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Sexual Assault in Juvenile Corrections: A Preventable Tragedy

NCJ Number
Corrections Today Volume: 69 Issue: 5 Dated: October 2007 Pages: 80,81,84,85
Caleb S. Asbridge
Date Published
October 2007
This article discusses the relevance to juvenile service providers of provisions of the Federal Prison Rape Elimination Act of 2003 (PREA), which aims to improve prison sexual assault prevention, detection, punishment, and victim services.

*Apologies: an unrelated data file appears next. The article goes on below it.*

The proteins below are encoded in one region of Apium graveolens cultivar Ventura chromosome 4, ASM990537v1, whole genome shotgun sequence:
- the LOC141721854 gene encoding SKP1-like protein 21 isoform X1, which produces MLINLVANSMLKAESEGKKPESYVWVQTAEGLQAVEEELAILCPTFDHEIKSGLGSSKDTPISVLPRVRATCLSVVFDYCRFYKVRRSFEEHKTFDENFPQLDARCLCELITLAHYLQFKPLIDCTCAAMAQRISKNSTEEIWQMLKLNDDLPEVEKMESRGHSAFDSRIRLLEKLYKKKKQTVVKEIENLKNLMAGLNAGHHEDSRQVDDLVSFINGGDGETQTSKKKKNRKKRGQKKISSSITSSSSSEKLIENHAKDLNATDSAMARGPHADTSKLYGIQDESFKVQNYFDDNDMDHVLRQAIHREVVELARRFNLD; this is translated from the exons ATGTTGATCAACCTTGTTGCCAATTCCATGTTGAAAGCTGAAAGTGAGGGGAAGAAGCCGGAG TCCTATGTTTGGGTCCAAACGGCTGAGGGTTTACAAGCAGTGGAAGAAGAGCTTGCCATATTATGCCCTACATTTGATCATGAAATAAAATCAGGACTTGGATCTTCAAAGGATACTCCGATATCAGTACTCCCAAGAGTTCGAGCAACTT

PREA addresses two types of sexual assault that pertain to juvenile corrections: staff sexual misconduct and youth-on-youth sexual assault. Administrators should assume that by virtue of their status as juveniles in custody, they are incapable of consenting to sexual activity either with other youths or with staff. A wise course for juvenile facility managers is to view and investigate all sexual encounters as possible assaults. Legal liability can be incurred when facility managers fail to act on allegations of sexual assault; adequately supervise employees in order to prevent staff sexual misconduct with juveniles; train employees in preventing sexual assaults; or take appropriate disciplinary or legal action against employees suspected of sexual misconduct. A frequently overlooked factor in preventing sexual assault in juvenile corrections is the overall culture of the organization. An organizational culture that promotes a code of silence surrounding staff misconduct, including sexual misconduct, makes it difficult to detect and/or investigate sexual assault committed by staff members. Also, administrators who cultivate secrecy in order to avoid the risk of legal liability promote an environment in which deterrence, prevention, and remedial action is undermined. Under PREA, a strategy for addressing sexual assault should examine existing mechanisms for youths to report sexual assault by staff or other youths, involve frequent conversations with staff and youth about codes of conduct, assess procedures for investigating youths' complaints, ensure that procedures are in place for appropriate medical care for sexual assault victims, and assess supervisory policies and procedures for best practices. 5 endnotes